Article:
Time to Bring Cuba Online
By THE EDITORIAL BOARD NOV. 30, 2015 21 COMMENTS
Millions of Cuban citizens could have affordable access to the Internet
in a matter of months. The only thing keeping the island in the digital
Dark Ages is a lack of political will. Cuban officials have long blamed
the American embargo for their nation's obsolete telecommunications
systems. They no longer have that excuse.
Regulatory changes the Obama administration put in place this year
provide Havana with a number of options to expand Internet coverage
quickly and sharply. If the government took advantage of that, the
island's anemic economy could get a much-needed jolt, and young Cubans
who are determined to emigrate, a powerful reason to reconsider.
Cuba was among the last in the region to go online in the 1990s. Over
the years, the authoritarian government has moved haltingly in expanding
access to the Internet, which remains tightly controlled and censored.
The American government sought to establish clandestine connections, but
relatively few people benefited from those initiatives, and those who
did risked being branded as traitors. Since 2013, Cuba has been plugged
into the global cable network that enables high-speed connections, but
the Internet is still largely out of reach and prohibitively expensive
for those who don't have government-sanctioned access through workplaces
Young Cubans, eager to connect with the world,have built ingenious ways
around the government's controls. In the past two years, a black market
data sharing system known as el paquete, or the packet, has enabled
Cubans to gain access to a menu of news sites, television shows, movies
and snapshots of websites that are bundled weekly and disseminated door
to door through hard drives and memory sticks. They also have used
wireless routers to create neighborhood networks that are not connected
to the Internet but that enable users to chat and share media.
Earlier this year, the government, responding to popular pressure,
established 35 wireless centers where Cubans can use smartphones and
laptops to go online for about $2 an hour. Although that amounts to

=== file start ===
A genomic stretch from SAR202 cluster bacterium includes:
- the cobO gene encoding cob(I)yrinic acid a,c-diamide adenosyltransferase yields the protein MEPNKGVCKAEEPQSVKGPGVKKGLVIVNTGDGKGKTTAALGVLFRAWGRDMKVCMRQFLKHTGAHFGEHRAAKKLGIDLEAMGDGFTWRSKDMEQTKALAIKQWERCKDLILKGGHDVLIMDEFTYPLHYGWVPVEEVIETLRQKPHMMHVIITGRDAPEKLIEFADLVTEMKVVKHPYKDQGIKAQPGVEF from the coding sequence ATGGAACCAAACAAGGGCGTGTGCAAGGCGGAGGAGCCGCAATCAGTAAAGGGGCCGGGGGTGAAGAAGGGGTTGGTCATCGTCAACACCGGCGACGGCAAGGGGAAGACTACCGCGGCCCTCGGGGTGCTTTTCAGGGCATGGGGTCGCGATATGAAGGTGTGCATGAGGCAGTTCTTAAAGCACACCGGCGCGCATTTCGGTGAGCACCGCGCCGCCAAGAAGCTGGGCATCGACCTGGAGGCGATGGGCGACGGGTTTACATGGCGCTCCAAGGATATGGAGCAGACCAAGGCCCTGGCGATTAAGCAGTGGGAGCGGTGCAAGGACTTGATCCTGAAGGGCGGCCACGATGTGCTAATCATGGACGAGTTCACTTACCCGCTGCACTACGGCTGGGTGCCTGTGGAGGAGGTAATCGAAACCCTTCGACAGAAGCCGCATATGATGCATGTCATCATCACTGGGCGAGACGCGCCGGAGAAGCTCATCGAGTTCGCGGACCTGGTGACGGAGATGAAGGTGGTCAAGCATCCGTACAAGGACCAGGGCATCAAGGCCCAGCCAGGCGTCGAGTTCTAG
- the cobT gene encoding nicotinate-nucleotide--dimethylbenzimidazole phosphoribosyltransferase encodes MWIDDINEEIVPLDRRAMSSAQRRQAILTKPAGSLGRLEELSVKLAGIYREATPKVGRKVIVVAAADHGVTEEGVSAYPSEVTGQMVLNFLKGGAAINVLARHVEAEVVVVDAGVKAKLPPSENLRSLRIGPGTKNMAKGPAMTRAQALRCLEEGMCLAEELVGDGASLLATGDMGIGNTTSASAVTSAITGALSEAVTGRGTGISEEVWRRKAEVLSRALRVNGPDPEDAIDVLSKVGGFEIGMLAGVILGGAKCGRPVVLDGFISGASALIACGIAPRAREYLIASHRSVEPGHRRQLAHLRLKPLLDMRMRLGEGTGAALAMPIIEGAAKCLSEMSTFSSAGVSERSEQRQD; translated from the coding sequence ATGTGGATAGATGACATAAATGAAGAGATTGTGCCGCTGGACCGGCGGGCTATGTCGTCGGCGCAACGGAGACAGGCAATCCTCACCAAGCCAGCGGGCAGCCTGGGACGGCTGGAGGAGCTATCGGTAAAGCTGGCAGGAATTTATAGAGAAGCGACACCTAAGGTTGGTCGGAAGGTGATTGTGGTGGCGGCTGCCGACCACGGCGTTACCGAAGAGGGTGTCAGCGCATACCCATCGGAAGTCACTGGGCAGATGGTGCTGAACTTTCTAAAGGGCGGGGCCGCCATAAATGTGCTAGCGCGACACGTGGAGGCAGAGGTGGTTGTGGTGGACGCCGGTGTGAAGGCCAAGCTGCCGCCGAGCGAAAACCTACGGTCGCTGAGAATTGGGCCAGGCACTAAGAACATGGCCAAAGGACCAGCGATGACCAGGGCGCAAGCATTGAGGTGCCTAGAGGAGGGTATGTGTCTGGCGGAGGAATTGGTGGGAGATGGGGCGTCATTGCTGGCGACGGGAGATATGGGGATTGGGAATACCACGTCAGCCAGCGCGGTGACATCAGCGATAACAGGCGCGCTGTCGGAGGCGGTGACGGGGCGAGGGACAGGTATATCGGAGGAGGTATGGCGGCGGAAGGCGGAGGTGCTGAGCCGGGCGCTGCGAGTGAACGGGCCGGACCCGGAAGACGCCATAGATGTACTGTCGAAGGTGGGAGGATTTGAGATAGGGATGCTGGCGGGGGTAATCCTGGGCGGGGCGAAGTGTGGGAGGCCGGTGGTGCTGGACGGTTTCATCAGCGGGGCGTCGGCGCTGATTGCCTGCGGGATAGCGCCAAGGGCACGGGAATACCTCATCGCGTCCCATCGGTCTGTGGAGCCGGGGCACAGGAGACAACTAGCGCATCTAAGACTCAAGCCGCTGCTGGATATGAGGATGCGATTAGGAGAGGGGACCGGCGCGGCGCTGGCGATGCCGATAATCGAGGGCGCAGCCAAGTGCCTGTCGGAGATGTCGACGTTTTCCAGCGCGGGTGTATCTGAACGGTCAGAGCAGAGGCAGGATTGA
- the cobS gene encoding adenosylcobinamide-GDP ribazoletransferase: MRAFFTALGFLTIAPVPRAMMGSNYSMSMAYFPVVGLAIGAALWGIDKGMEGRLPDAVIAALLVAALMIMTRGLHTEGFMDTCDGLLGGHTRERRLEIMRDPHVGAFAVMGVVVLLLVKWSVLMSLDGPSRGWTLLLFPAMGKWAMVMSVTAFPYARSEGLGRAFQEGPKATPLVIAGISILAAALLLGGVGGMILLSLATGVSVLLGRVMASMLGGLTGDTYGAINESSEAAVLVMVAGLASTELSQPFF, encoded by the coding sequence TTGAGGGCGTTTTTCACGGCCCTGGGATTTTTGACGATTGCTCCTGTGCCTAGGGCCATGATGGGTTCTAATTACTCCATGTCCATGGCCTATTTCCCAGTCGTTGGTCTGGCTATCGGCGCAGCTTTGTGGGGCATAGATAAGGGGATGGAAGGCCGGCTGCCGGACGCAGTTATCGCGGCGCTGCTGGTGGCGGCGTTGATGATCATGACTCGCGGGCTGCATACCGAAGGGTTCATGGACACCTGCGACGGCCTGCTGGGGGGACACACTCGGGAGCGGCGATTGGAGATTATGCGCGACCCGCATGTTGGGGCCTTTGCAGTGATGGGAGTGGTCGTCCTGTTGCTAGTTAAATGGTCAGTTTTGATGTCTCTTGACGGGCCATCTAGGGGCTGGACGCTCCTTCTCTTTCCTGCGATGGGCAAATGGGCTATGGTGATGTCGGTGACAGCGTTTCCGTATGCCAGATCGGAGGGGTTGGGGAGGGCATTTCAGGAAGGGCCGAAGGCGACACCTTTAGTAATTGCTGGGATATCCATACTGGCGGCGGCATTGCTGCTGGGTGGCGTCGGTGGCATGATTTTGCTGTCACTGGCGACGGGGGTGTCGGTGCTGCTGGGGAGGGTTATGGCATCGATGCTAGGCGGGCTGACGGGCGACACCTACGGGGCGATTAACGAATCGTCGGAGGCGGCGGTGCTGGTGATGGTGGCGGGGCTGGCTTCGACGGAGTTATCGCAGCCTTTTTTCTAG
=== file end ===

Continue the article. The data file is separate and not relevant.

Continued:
roughly 10 percent of the median monthly salary on the island, the
centers have been mobbed. Norges Rodríguez, an engineer and prominent
blogger in Havana, said that Cuban officials were wrestling with a
quandary. "They are aware that for the economy to advance, the economy
must be online," he said in a phone interview. "But our society, by
design, is like the one the Soviets had: a closed society."
Within Cuba's opaque power structure there is a split between
hard-liners who are worried that broader Internet access could fuel
dissent and more progressive leaders who see the embrace of technology
as a matter of economic survival. Google, which has recently made it a
priority to expand online access in some of the world's least plugged-in
societies, has invigorated that debate in recent months by offering to
rapidly upgrade the island's Internet infrastructure.
Google could help Cuba plug into at least one additional submarine
cable, which would vastly improve speeds, and develop a hybrid
distribution network that would include fiber-optic cables, cellular
data towers and Wi-Fi access points. The company's Project Link
initiative last year greatly improved connectivity in Uganda in a matter
of months, and it is now expanding to Ghana. It's unclear how the
financing of a Cuba project would work. Google could easily make an
upfront investment that could be paid off over time, and as more users
go online it would benefit from demand for Google products, which
generates advertising revenue.
Partnering with Google, which has enormous lobbying clout in Washington,
could advance Havana's goal of building enough political support in
Congress to repeal the embargo and would make it harder for a future
president to dial back the restoration of diplomatic ties that Mr. Obama
set in motion last year. Leading Republican candidates, including Marco
Rubio, have been critical of broader engagement with the Cuban government.
Cuba could also decide to do business with non-American technology
companies, as Myanmar did after it began opening its political system in
2013. Industry experts say there would be no shortage of bidders eager
to establish a foothold in a populous Caribbean nation with one of the
world's highest literacy rates — despite Havana's cumbersome foreign
investment laws and its inability to obtain credit to purchase American
equipment because of sanctions that remain in place.
Cuban officials pledged last December to expand Internet access "without
haste, but without pause." But that hasn't happened, and Cubans are
rightly demanding more. "The government had claimed the problem was the
inability to do business with American companies," Mr. Rodríguez, the
blogger, said. "That argument has disappeared."
Source: Time to Bring Cuba Online - The New York Times -